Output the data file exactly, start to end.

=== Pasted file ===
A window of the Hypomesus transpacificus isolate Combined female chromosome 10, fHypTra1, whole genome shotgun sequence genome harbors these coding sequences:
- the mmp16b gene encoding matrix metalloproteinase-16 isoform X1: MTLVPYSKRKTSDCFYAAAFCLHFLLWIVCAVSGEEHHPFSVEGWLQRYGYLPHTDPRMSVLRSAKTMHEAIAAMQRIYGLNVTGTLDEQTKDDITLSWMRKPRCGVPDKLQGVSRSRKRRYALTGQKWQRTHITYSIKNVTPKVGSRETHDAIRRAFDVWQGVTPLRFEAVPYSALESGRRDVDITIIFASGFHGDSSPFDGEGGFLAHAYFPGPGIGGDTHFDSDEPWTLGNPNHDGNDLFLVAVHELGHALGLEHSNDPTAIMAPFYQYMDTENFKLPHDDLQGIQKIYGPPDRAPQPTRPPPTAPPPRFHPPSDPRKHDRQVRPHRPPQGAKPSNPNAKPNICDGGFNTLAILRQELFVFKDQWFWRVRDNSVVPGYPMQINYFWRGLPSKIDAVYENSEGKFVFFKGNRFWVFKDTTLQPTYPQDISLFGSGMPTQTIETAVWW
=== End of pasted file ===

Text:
A window of the Hypomesus transpacificus isolate Combined female chromosome 10, fHypTra1, whole genome shotgun sequence genome harbors these coding sequences:
- the mmp16b gene encoding matrix metalloproteinase-16 isoform X1: MTLVPYSKRKTSDCFYAAAFCLHFLLWIVCAVSGEEHHPFSVEGWLQRYGYLPHTDPRMSVLRSAKTMHEAIAAMQRIYGLNVTGTLDEQTKDDITLSWMRKPRCGVPDKLQGVSRSRKRRYALTGQKWQRTHITYSIKNVTPKVGSRETHDAIRRAFDVWQGVTPLRFEAVPYSALESGRRDVDITIIFASGFHGDSSPFDGEGGFLAHAYFPGPGIGGDTHFDSDEPWTLGNPNHDGNDLFLVAVHELGHALGLEHSNDPTAIMAPFYQYMDTENFKLPHDDLQGIQKIYGPPDRAPQPTRPPPTAPPPRFHPPSDPRKHDRQVRPHRPPQGAKPSNPNAKPNICDGGFNTLAILRQELFVFKDQWFWRVRDNSVVPGYPMQINYFWRGLPSKIDAVYENSEGKFVFFKGNRFWVFKDTTLQPTYPQDISLFGSGMPTQTIETAVWW